What sets good planning apart from the rest is something completely different. It is captured by a Latin verb, experiri. Experiri means “to try”, “to test”, or “to prove”. It is the origin of two wonderful words in English: experiment and experience. Think of how people typically learn: We tinker. We try this. We try that. We see what works and what doesn’t. we iterate. We learn. This is experimentation creating experience. Or, to use the phrase of theorists, it is “experiential learning”. We’re good at learning by tinkering – which is fortunate, because we’re terrible at getting things right the first time.

Chapter 4, Page 62

In a nutshell


How do big visions turn into reality? Why do some big projects succeed and others spectacularly flop? In How Big Things Get Done, University of Oxford professor Bent Flyvbjerg, identifies the errors in judgement and decision-making that lead projects to fail. Not only that, he provides research-based principles that will help you succeed with your projects be it a home renovation or mega business venture.

Book Club Notes


Throughout the book he provides real-life examples ranging from the building of the Sydney Opera House, the teamwork behind Pixar blockbusters and even a kitchen renovation. All of these make this book relatable, interesting and one to remember.

At the end of the book, he provides 11 heuristics for better project leadership. A heuristic he explains is a fast and frugal rule of thumb used to simplify complex decisions. They’re mental shortcuts used to reduce complexity, making decisions manageable. Below I’m sharing my favorite 5, for the rest you’ll have to pick up a copy of How Big Things Get Done.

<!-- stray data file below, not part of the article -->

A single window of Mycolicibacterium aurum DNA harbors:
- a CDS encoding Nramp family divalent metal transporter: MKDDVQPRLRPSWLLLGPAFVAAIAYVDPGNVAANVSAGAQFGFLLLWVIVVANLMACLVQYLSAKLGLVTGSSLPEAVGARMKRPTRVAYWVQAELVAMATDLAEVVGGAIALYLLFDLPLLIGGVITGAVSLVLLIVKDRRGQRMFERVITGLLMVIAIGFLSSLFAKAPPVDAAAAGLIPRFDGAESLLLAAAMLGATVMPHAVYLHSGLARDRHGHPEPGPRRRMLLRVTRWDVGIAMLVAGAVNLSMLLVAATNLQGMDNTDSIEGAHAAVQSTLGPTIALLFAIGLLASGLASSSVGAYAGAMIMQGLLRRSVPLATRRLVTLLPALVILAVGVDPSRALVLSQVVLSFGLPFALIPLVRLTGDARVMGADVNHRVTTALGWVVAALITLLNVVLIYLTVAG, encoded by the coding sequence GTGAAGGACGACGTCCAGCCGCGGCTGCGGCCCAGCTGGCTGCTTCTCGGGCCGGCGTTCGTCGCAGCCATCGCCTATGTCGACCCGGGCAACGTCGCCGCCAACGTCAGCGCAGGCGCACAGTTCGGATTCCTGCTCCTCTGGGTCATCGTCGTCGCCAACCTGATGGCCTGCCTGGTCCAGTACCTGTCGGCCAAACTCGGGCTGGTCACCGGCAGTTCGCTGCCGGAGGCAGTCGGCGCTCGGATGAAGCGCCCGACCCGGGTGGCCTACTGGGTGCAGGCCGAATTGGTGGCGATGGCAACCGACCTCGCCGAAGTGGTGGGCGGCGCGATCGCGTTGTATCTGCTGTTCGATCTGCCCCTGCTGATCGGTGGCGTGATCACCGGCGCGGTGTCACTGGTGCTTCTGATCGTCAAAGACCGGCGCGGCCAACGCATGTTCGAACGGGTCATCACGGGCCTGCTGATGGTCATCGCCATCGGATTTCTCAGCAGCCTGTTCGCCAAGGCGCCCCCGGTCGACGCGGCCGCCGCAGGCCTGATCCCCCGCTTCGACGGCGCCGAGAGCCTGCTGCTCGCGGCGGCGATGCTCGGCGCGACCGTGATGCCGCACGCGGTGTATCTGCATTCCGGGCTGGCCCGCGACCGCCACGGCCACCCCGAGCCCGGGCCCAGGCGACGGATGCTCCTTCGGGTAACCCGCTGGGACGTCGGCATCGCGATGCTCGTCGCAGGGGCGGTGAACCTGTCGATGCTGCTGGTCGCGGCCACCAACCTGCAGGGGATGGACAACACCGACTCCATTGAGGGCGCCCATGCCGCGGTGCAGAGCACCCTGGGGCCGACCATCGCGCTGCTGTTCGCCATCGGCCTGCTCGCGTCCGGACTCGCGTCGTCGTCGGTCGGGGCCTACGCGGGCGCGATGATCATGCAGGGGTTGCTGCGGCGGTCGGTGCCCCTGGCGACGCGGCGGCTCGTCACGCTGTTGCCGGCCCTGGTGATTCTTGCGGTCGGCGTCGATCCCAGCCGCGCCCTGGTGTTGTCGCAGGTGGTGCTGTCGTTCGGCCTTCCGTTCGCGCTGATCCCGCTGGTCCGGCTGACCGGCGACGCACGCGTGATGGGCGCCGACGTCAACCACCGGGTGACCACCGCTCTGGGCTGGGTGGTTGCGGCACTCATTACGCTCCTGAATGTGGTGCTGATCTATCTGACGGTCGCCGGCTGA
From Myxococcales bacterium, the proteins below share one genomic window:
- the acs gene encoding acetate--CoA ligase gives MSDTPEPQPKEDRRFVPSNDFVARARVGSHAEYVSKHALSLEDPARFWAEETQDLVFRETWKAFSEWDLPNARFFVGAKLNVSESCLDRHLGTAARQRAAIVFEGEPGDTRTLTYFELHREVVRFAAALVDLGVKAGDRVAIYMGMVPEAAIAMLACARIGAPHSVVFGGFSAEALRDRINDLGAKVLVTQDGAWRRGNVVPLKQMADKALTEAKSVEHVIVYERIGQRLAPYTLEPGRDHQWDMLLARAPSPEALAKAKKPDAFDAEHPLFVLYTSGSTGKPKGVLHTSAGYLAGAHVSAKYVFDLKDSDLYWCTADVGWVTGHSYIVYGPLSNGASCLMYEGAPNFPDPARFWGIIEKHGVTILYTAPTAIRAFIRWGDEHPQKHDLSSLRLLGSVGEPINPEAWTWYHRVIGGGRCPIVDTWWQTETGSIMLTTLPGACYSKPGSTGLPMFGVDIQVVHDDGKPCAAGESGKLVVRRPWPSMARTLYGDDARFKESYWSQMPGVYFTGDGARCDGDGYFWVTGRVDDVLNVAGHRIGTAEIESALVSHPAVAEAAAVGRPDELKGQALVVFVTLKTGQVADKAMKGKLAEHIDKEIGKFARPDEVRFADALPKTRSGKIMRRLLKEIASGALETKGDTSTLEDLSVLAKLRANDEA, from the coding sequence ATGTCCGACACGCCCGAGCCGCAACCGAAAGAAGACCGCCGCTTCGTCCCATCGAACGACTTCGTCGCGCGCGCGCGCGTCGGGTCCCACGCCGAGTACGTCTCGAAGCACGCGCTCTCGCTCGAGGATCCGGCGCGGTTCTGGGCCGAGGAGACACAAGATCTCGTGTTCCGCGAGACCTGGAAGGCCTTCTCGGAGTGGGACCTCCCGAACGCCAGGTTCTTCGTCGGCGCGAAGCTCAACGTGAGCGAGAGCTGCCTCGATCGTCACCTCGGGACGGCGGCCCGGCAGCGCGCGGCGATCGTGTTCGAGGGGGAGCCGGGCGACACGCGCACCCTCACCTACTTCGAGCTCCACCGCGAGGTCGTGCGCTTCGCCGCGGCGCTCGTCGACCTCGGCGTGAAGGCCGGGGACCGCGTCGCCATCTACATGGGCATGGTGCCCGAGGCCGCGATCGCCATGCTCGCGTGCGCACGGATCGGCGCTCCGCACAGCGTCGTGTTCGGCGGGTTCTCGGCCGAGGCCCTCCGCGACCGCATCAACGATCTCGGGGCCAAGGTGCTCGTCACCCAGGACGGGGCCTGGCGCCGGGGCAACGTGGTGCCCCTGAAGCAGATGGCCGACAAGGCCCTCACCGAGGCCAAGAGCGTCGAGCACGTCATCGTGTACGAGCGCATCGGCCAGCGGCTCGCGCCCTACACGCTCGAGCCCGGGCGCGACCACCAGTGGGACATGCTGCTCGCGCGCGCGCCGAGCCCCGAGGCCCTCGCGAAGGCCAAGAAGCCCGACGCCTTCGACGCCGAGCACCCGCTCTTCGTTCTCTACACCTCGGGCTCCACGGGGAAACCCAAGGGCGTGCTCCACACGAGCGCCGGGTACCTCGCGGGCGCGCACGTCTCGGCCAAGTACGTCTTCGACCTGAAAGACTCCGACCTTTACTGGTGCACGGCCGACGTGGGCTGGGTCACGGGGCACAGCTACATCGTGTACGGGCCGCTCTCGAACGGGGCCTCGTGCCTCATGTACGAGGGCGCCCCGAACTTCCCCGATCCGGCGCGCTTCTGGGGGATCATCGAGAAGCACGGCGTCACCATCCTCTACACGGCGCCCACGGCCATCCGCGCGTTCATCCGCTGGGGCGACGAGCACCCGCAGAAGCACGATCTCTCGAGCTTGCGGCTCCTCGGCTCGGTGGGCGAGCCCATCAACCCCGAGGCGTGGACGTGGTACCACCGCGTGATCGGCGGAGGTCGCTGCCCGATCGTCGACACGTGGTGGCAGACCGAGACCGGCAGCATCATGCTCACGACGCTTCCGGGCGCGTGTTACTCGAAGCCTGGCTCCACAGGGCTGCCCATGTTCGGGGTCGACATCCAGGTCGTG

5 heuristics for better project leadership


Get Your Team Right

Give a good idea to a mediocre team and they will screw it up. Give a mediocre idea to a great team, and they will either fix it or come up with something better. Your team will make or break the project, choose wisely.


Ask “Why?”

Asking why you are doing your project helps focus you on what matters. As the project progresses you need to constantly check that every action is contributing to the desired result – the reason why.


Think Slow, Act Fast

The worst that can happen during the planning stage is far better than the worst that can happen during the delivery. To limit the worst happening during delivery you need to take ample time to create a detailed and tested plan. Planning is relatively safe and cheap, delivering is expensive and dangerous. Good planning mitigates the risks that may happen during the delivery process.


Say No and Walk Away

Staying focused is essential for getting projects done. Saying no is essential for staying focused. Unless an action contributes to achieving the goal, say no.


Know That the Biggest Risk is You

It’s tempting thinking that projects fail because the world throws surprises at us, but in truth the reason why most projects fail isn’t because of unexpected surprises. It’s because of our own behavioral biases.

Read If


You are a project manager or want to know how to execute plans successfully (be they small, big, personal or business.



Readability – 8/10
Writing – 8/10
Applicability – 7/10
Timelessness – 9/10
Shareability – 7/10
7.0Overall Score
A note on our book ratings

Readability: How easy is it to read and understand what the author is saying? Do you need a dictionary or PhD to understand it?

Writing: How well written is the book? Do you find yourself wowed by the writing or unimpressed?

Applicability: How applicable is this book to daily life? Is there enough advice and actions that are easy to start applying?

Timelessness: Is the content of the book timeless or is it something that in a few years won’t have relevance?

Shareability: How likely are you to share the book?

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